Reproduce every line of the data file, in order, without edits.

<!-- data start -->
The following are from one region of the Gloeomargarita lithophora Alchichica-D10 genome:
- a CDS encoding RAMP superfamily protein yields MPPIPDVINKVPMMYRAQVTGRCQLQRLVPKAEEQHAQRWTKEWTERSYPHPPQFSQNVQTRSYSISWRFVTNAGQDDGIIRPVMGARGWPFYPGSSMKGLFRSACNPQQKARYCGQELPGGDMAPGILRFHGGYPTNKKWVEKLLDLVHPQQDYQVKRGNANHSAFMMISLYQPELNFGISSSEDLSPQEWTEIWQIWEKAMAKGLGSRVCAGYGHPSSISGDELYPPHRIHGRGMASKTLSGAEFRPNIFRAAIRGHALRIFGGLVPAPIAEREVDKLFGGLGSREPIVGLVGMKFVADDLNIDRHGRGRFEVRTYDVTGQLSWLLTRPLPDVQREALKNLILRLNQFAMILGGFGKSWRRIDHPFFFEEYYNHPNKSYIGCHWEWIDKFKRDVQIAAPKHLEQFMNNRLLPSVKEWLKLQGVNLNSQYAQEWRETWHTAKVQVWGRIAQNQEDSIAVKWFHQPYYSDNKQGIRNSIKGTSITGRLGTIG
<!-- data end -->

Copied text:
The following are from one region of the Gloeomargarita lithophora Alchichica-D10 genome:
- a CDS encoding RAMP superfamily protein yields MPPIPDVINKVPMMYRAQVTGRCQLQRLVPKAEEQHAQRWTKEWTERSYPHPPQFSQNVQTRSYSISWRFVTNAGQDDGIIRPVMGARGWPFYPGSSMKGLFRSACNPQQKARYCGQELPGGDMAPGILRFHGGYPTNKKWVEKLLDLVHPQQDYQVKRGNANHSAFMMISLYQPELNFGISSSEDLSPQEWTEIWQIWEKAMAKGLGSRVCAGYGHPSSISGDELYPPHRIHGRGMASKTLSGAEFRPNIFRAAIRGHALRIFGGLVPAPIAEREVDKLFGGLGSREPIVGLVGMKFVADDLNIDRHGRGRFEVRTYDVTGQLSWLLTRPLPDVQREALKNLILRLNQFAMILGGFGKSWRRIDHPFFFEEYYNHPNKSYIGCHWEWIDKFKRDVQIAAPKHLEQFMNNRLLPSVKEWLKLQGVNLNSQYAQEWRETWHTAKVQVWGRIAQNQEDSIAVKWFHQPYYSDNKQGIRNSIKGTSITGRLGTIG